Say no to annuity schemes

Publication: DNA, Mumbai;   Date: January 16, 2007;    Section: Personal Finance;   Page: 6

The net yield on them is not very impressive

Insurance companies have for long played on our fear of old age and sold so-called pension plans to us. But, are these plans the right choice?
Pension plans can be largely divided into two categories: immediate annuities and deferred annuities. An immediate annuity is an actual pension plan, which keeps the sanctity of the word pension in tact. On putting money in an immediate annuity, the insurance company pays the policy holder a certain sum of money at yearly or other regular intervals (monthly , quarterly or semi annually).
On the other hand, deferred annuity, has two main phases — the savings phase in which the premium paid is invested and the income phase in which the corpus that has been accumulated in the savings phase can be utilised to buy an immediate annuity. Though deferred annuities are mostly sold as pension plans and tax-saving devices, for long term financial health, they are best ignored.
There are just 3 immediate annuities in the Indian market. These are Jeevan Akshay-V from the Life Insurance Corporation of India, Immediate Annuity from ICICI Prudential and Swarna Raksha ROC from Bajaj Allianz.
Even immediate annuities may not be the best way to generate an income out of the corpus that has been accumulated. For eg, Rs 10 lakh invested in Swarna Raksha at age 60 will give Rs 65,670 per annum (See table). This means a return of around 6.56% per annum. This is payment guaranteed for life. In case the policy holder expires, the Rs 10 lakh is returned to his or her nominee.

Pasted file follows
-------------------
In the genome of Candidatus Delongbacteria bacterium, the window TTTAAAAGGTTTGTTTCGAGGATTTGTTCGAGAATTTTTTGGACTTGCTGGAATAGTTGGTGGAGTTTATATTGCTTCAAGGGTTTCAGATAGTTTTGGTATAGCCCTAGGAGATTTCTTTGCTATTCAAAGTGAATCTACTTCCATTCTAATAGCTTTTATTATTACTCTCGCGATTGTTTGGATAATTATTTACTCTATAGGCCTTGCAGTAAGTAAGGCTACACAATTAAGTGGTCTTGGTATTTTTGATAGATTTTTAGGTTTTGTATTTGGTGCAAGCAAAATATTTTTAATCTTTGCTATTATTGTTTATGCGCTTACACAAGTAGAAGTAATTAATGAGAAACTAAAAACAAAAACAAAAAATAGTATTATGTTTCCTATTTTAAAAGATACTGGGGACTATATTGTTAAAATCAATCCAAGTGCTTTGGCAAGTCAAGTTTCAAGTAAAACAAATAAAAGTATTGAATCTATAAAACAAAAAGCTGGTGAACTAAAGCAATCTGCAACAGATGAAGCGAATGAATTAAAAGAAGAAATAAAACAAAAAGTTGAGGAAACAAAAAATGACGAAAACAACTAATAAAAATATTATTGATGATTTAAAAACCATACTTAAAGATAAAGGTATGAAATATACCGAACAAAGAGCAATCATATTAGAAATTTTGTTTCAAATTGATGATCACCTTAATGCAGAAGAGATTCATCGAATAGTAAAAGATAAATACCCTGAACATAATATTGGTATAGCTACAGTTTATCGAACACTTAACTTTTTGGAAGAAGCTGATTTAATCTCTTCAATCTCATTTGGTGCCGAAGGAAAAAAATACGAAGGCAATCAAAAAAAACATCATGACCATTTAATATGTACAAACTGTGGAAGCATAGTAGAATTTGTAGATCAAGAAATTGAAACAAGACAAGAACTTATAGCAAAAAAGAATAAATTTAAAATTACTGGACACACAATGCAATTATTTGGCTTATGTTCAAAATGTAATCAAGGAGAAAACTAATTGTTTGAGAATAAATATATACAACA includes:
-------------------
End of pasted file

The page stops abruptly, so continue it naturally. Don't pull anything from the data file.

Remember that your monthly payouts are taxed as income in your hands according to the tax bracket you fall into. So, if you fall in the 30% tax bracket, the net yield for the Bajaj product is 4.60% and that of LIC is 5.07%. The net yield on the immediate annuity of ICICI Prudential is a little better at 5.16%.
Now, instead of taking an immediate annuity policy, lets see why opting for Post Office Senior Citizens Savings Scheme is a more sensible decision. The scheme provides an interest of 9% per annum which is paid out at quarterly intervals. The interest is not tax free. For individuals falling in the 30% tax bracket, the net yield works out to be 6.3%, much better than any of the immediate annuities on offer. The maximum amount that can be invested in this scheme is Rs 15 lakh.
There is also the Post Office Monthly Income Scheme which pays an interest of 8% per annum, with interest being paid out monthly. The maximum investment allowed in this scheme is Rs 3 lakh.
An individual should exhaust the limits of these schemes before looking to put his money in an immediate annuity. Further, these days even bank fixed deposits are giving better returns than immediate annuities. Even though the income from all these products is taxable, the net return works out to be much better than those of immediate annuities.
Thus, people in the accumulation phase (age group of 22-55) should exclude both immediate and deferred annuities from their portfolio.
The size of the pension that an individual gets from an immediate annuity depends on the following factors:
Amount invested in the immediate annuity. It need not be said that greater the amount invested, greater is the pension.
Payout mode. Monthly, quarterly, semi annually or annually. The payout is lowest for the monthly mode and highest for the annual mode.
Life expectancy. Payout depends on your current age and hence, if you opt for it at age 55, payout will be lesser than if you opt for the pension plan at 60.
Payout options and whether payments continue after your death.

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